The pressure measurement accuracy of a pressure transducer refers to how close its measurements are to the actual pressure being measured. For example, if the transducer has a full-scale range of 0 - 6.9 bar (0 to 100 psi), and its accuracy is 0.5% of the full-scale output, it means that the device's measurements could deviate by up to 0.03 bar (0.5 psi) from the true pressure reading at any point within its range.

In many standard applications, a pressure gauge with 0.5% accuracy is sufficient to provide reliable measurements. However, higher accuracies are desired in certain critical applications involving low pressures (like aerospace, pharmaceuticals, or semiconductor manufacturing) where accurate pressure readings are essential.


Resolution of a pressure transducer refers to the smallest amount of change in pressure that the transducer can detect. For example, if a pressure transducer has a full scale of 100 psi and a resolution of 0.1%, it could detect changes as small as 0.1 psi. The resolution of a pressure transducer is crucial as it dictates the accuracy of measurements. High-resolution transducers are needed for precise readings, while lower resolution suffices for general detection. The need for resolution depends on the application, and costs may be higher for higher-resolution transducers.

Response time

The response time is the time it takes for the transducer to react and output a signal when pressure changes. It's important because it affects the accuracy and speed of pressure detection. When selecting a transducer, fast response times are needed for real-time monitoring (like a medical ventilator), while slower ones may be sufficient for gradual pressure changes and can be more cost-effective.

Installation environment

Corrosion and exposure to explosive vapors are two significant factors that can affect the performance and safety of transducers.

  • Corrosion: Splashing of corrosive liquids or exposure to corrosive gasses on the surface of the housing.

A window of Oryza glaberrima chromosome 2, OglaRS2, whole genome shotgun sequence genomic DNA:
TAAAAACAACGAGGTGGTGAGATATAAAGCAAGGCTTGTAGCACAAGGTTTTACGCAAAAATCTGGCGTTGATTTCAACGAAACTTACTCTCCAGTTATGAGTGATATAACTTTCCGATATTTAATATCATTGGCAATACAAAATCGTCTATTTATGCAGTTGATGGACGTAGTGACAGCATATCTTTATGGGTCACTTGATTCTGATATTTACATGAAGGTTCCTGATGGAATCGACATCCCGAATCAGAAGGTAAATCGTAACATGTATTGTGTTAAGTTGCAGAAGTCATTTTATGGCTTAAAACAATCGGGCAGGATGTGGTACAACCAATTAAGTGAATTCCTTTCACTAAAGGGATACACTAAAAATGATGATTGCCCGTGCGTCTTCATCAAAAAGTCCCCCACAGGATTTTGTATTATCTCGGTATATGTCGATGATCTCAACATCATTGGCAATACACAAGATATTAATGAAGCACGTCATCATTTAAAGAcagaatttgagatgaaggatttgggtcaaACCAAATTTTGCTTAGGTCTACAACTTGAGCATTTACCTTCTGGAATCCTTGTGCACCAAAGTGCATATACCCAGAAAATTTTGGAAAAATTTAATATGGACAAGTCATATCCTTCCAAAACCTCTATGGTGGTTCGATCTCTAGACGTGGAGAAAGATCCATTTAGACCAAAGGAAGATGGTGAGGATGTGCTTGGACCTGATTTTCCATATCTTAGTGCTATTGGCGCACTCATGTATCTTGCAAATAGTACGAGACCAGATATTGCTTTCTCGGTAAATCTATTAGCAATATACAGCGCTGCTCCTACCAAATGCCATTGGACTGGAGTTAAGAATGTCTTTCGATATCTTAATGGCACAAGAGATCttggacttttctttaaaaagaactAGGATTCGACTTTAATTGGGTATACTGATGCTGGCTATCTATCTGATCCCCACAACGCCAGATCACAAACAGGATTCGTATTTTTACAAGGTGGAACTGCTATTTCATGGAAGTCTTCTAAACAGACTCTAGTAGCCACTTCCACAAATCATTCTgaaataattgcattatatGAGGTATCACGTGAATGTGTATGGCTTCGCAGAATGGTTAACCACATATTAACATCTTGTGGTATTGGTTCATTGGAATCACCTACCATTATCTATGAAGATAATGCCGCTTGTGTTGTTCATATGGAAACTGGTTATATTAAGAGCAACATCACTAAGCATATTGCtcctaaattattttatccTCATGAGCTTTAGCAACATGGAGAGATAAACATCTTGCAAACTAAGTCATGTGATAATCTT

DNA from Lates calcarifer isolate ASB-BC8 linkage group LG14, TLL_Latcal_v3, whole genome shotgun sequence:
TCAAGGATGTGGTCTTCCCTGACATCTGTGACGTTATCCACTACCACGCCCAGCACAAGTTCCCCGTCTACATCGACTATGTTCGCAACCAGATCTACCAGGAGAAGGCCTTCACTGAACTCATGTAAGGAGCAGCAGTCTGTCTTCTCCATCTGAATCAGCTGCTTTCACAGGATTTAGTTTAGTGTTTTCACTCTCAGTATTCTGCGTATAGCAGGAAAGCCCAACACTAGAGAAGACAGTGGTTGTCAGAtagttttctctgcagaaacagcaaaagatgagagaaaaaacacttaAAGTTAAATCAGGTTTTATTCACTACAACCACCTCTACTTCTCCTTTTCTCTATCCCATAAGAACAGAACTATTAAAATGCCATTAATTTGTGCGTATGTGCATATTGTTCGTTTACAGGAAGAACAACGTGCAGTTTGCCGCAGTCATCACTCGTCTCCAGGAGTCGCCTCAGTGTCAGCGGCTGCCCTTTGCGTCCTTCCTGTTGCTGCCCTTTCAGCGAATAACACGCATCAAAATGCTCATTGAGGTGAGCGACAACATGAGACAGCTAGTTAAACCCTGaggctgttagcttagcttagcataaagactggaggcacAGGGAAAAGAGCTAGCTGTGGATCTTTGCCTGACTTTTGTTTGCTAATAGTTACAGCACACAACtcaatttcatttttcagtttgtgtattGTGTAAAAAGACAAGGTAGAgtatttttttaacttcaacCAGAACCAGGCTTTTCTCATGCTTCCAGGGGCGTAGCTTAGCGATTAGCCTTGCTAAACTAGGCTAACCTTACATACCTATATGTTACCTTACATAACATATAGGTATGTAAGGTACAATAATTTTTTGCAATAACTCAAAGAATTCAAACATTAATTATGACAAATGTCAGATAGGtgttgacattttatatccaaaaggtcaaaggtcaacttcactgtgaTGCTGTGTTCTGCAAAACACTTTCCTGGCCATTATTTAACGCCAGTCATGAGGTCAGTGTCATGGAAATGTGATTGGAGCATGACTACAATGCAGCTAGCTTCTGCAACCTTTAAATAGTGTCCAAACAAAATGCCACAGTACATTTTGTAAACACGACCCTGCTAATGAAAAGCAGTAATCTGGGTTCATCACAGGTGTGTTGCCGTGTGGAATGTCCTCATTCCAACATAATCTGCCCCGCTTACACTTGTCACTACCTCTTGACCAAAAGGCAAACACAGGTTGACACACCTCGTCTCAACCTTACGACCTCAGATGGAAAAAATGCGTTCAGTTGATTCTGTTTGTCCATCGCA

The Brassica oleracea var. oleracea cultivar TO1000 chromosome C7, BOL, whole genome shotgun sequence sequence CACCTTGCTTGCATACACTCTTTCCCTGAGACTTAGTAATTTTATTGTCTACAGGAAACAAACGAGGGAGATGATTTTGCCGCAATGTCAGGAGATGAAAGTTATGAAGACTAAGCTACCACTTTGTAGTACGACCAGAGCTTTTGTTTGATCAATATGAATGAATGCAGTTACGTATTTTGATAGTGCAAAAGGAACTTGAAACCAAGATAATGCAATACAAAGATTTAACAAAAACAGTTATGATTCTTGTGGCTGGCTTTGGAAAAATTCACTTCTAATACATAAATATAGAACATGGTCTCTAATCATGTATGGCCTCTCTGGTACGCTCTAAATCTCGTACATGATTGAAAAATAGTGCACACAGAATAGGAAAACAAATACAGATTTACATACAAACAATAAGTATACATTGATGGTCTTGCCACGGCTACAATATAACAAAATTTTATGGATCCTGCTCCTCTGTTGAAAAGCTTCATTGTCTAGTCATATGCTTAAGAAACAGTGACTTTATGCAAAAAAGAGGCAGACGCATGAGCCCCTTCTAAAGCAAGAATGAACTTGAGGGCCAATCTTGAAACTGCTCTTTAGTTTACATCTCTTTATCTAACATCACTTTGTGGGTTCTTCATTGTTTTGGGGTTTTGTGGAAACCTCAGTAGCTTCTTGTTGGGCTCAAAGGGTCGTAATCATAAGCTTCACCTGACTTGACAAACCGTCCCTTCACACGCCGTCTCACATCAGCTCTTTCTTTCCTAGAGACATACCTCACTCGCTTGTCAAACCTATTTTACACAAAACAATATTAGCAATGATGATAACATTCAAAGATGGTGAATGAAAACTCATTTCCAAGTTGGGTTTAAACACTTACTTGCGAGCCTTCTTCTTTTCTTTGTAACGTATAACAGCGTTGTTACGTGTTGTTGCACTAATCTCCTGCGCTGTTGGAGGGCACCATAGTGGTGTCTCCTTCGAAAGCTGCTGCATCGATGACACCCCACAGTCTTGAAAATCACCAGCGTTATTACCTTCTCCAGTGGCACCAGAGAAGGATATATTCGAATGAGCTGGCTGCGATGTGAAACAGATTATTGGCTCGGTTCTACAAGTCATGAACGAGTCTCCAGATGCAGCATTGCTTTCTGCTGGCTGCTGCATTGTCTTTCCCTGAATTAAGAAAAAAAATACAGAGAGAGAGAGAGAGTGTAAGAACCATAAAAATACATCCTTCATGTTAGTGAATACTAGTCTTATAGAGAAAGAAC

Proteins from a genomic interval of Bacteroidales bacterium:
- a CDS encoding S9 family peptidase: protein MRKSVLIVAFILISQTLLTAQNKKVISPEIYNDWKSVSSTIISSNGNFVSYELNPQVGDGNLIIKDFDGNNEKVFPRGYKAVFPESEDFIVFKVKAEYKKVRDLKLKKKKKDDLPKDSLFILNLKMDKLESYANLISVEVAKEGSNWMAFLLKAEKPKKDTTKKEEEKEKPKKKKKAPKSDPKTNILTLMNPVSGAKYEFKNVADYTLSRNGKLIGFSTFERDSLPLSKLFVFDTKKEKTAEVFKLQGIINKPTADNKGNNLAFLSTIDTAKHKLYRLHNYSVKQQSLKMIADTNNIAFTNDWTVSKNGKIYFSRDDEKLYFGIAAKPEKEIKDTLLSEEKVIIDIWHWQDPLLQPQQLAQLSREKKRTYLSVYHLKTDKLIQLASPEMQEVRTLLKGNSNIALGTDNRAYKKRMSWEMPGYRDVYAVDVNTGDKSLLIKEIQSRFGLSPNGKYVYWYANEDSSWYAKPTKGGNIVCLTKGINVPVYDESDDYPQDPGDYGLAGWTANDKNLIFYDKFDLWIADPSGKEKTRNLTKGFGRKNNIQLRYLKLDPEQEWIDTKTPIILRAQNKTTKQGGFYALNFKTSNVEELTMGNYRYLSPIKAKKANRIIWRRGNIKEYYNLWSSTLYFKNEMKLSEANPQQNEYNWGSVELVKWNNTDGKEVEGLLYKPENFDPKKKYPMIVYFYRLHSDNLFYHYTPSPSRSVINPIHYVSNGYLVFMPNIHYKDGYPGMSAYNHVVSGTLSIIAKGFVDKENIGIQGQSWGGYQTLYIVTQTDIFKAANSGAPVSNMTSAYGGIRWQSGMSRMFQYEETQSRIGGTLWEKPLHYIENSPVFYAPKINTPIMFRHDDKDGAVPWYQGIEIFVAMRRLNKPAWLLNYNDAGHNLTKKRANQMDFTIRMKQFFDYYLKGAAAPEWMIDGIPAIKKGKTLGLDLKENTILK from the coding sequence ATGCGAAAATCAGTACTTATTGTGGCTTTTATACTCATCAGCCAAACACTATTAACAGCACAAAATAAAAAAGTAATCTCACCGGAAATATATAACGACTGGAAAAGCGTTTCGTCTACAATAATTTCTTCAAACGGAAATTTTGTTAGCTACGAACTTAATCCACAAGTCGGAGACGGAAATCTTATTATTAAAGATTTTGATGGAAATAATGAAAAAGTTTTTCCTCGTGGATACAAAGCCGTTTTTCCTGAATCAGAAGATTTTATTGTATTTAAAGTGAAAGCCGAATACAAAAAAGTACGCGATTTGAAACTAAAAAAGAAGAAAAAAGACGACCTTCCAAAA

• Explosive vapors: If the installation area involves explosive vapors, the transducer and its power supply should be suitable for these environments. For this, they are usually placed inside explosion-proof housings or by intrinsically safe designs. In intrinsically safe designs, the amount of power available to the electrical equipment in the hazardous area will be set to a level below that which will ignite the gasses.

Design features

Special versions of pressure transducers with flush diagrams are available for applications involving viscous or particle-laden media. Flush diagrams incorporate a small orifice that allows a continuous flow of fluid to pass across the transducer's sensing element, effectively cleaning it and preventing the buildup of debris or contaminants. This feature is particularly beneficial in food processing, pharmaceuticals, and chemical manufacturing industries. Pressure transducers with food-grade liquid fill are specifically designed for food and beverage applications. These transducers utilize a fill fluid that is inert and compatible with food products, ensuring the integrity and safety of the food being processed.


Choosing pressure transducers with self-calibration features or easy calibration procedures can reduce maintenance requirements and downtime. Choosing durable and stable transducers can also minimize the need for frequent maintenance, ensuring consistent performance over time.


How does the accuracy of a pressure transducer affect its selection?

Accuracy is crucial as it determines how close the measured value is to the actual value. Higher accuracy is needed for critical applications like aerospace and pharmaceuticals.

Why is the pressure range important in choosing a pressure transducer?

The pressure range ensures the transducer operates within its limits. Selecting a transducer with a suitable range prevents damage and inaccurate readings.

View our online selection of pressure transducers!